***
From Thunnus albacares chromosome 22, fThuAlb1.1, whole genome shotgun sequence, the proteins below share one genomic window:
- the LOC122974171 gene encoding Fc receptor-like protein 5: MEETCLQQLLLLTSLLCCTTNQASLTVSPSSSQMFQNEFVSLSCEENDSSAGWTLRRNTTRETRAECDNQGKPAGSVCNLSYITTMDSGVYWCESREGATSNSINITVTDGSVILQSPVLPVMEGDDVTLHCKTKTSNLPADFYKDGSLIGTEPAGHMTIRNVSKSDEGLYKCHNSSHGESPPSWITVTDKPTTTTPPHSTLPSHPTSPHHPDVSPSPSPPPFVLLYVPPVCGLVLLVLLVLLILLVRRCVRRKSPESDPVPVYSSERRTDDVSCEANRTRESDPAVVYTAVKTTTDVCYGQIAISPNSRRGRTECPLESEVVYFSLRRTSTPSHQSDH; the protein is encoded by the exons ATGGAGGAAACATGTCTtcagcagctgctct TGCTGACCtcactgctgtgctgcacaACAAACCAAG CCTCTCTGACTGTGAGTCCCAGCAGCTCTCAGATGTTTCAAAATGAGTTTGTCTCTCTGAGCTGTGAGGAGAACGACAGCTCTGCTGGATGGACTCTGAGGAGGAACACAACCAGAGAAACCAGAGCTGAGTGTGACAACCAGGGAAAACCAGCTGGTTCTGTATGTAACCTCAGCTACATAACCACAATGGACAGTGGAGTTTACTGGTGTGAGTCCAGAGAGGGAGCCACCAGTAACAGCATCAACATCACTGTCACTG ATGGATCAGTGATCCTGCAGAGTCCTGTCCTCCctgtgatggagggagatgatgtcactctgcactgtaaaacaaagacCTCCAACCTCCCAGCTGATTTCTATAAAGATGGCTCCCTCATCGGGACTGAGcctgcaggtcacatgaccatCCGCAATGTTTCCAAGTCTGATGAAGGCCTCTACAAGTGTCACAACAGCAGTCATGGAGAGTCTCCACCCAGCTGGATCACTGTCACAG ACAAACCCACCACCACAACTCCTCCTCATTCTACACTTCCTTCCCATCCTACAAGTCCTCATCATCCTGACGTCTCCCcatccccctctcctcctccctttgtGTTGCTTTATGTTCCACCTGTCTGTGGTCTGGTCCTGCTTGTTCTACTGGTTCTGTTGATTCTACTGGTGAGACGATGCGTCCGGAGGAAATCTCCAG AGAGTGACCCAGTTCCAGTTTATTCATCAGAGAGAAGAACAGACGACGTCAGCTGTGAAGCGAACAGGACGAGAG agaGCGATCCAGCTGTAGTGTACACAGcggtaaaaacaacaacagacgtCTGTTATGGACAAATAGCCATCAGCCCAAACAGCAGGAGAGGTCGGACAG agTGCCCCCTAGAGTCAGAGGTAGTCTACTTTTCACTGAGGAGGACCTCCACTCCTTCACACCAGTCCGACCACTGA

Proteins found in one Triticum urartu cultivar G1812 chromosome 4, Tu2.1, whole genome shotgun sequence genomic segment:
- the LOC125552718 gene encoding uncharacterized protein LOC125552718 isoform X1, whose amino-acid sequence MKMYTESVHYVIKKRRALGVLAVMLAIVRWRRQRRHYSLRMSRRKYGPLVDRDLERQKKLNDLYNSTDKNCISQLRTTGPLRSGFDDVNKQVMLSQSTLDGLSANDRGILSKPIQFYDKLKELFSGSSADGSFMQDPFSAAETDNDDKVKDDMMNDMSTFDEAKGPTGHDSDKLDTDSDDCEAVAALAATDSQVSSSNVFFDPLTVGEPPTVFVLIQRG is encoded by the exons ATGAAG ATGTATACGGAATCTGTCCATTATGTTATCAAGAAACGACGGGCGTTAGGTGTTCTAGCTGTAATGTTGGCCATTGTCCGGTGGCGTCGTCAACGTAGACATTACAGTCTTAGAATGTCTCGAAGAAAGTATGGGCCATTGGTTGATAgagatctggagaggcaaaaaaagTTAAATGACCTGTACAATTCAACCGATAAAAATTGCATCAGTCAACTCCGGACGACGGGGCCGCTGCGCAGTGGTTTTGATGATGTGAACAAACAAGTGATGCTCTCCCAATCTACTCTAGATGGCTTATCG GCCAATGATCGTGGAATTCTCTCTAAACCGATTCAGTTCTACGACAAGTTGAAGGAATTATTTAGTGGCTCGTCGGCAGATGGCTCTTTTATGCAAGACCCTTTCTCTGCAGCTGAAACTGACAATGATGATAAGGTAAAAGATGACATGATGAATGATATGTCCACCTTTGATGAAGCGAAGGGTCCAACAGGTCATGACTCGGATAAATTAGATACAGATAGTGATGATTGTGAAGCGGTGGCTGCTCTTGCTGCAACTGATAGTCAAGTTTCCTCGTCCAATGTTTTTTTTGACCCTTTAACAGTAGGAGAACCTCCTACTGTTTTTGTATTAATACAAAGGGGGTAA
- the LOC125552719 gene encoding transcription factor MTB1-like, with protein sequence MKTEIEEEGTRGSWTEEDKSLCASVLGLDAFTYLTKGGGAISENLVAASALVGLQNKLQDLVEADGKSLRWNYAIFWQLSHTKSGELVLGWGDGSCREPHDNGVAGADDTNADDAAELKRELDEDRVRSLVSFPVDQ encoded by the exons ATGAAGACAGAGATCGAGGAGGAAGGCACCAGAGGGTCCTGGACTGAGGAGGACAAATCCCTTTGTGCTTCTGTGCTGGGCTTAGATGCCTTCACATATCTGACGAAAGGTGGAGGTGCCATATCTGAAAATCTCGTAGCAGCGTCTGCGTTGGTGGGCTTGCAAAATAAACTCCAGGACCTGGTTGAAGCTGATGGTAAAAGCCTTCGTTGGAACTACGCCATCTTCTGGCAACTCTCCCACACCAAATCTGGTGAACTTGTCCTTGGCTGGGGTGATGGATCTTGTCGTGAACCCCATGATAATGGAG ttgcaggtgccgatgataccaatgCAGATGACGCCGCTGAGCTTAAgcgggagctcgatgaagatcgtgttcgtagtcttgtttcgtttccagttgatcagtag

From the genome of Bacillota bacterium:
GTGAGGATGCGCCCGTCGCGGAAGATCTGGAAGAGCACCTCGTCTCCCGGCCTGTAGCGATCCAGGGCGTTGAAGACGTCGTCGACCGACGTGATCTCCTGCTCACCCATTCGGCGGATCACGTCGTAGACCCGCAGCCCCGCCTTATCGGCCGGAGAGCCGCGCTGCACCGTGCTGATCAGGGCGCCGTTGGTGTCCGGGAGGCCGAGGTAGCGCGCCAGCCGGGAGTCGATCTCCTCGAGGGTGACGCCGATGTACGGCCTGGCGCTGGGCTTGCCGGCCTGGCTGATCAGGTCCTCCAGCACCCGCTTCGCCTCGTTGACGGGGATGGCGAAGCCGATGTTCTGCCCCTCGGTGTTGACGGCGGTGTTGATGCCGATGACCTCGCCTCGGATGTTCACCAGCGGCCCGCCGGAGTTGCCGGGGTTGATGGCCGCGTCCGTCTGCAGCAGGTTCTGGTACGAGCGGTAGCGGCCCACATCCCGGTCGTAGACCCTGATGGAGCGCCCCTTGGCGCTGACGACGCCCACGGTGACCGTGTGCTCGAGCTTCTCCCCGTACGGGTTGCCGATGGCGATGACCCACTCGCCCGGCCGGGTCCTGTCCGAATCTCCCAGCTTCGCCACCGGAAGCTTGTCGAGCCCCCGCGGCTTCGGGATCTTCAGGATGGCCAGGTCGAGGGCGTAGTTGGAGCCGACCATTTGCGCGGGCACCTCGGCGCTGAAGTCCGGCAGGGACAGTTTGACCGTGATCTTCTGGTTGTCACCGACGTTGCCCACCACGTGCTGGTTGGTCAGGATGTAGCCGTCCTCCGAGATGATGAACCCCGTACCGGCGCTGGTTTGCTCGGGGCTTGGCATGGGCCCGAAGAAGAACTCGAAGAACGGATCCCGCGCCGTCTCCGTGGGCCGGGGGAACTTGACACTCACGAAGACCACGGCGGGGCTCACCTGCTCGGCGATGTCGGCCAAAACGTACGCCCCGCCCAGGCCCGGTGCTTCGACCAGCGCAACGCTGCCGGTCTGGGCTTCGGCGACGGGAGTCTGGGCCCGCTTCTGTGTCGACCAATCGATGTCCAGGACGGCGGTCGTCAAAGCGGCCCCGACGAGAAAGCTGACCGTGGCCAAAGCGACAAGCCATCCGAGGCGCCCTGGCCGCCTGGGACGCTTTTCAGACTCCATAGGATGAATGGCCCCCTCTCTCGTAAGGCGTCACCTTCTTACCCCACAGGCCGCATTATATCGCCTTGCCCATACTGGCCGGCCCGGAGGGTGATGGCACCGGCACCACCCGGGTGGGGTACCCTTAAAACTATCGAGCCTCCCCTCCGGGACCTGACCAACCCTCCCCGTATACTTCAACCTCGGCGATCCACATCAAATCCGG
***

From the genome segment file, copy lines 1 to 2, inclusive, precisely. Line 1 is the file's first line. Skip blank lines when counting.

From Thunnus albacares chromosome 22, fThuAlb1.1, whole genome shotgun sequence, the proteins below share one genomic window:
- the LOC122974171 gene encoding Fc receptor-like protein 5: MEETCLQQLLLLTSLLCCTTNQASLTVSPSSSQMFQNEFVSLSCEENDSSAGWTLRRNTTRETRAECDNQGKPAGSVCNLSYITTMDSGVYWCESREGATSNSINITVTDGSVILQSPVLPVMEGDDVTLHCKTKTSNLPADFYKDGSLIGTEPAGHMTIRNVSKSDEGLYKCHNSSHGESPPSWITVTDKPTTTTPPHSTLPSHPTSPHHPDVSPSPSPPPFVLLYVPPVCGLVLLVLLVLLILLVRRCVRRKSPESDPVPVYSSERRTDDVSCEANRTRESDPAVVYTAVKTTTDVCYGQIAISPNSRRGRTECPLESEVVYFSLRRTSTPSHQSDH; the protein is encoded by the exons ATGGAGGAAACATGTCTtcagcagctgctct TGCTGACCtcactgctgtgctgcacaACAAACCAAG CCTCTCTGACTGTGAGTCCCAGCAGCTCTCAGATGTTTCAAAATGAGTTTGTCTCTCTGAGCTGTGAGGAGAACGACAGCTCTGCTGGATGGACTCTGAGGAGGAACACAACCAGAGAAACCAGAGCTGAGTGTGACAACCAGGGAAAACCAGCTGGTTCTGTATGTAACCTCAGCTACATAACCACAATGGACAGTGGAGTTTACTGGTGTGAGTCCAGAGAGGGAGCCACCAGTAACAGCATCAACATCACTGTCACTG ATGGATCAGTGATCCTGCAGAGTCCTGTCCTCCctgtgatggagggagatgatgtcactctgcactgtaaaacaaagacCTCCAACCTCCCAGCTGATTTCTATAAAGATGGCTCCCTCATCGGGACTGAGcctgcaggtcacatgaccatCCGCAATGTTTCCAAGTCTGATGAAGGCCTCTACAAGTGTCACAACAGCAGTCATGGAGAGTCTCCACCCAGCTGGATCACTGTCACAG ACAAACCCACCACCACAACTCCTCCTCATTCTACACTTCCTTCCCATCCTACAAGTCCTCATCATCCTGACGTCTCCCcatccccctctcctcctccctttgtGTTGCTTTATGTTCCACCTGTCTGTGGTCTGGTCCTGCTTGTTCTACTGGTTCTGTTGATTCTACTGGTGAGACGATGCGTCCGGAGGAAATCTCCAG AGAGTGACCCAGTTCCAGTTTATTCATCAGAGAGAAGAACAGACGACGTCAGCTGTGAAGCGAACAGGACGAGAG agaGCGATCCAGCTGTAGTGTACACAGcggtaaaaacaacaacagacgtCTGTTATGGACAAATAGCCATCAGCCCAAACAGCAGGAGAGGTCGGACAG agTGCCCCCTAGAGTCAGAGGTAGTCTACTTTTCACTGAGGAGGACCTCCACTCCTTCACACCAGTCCGACCACTGA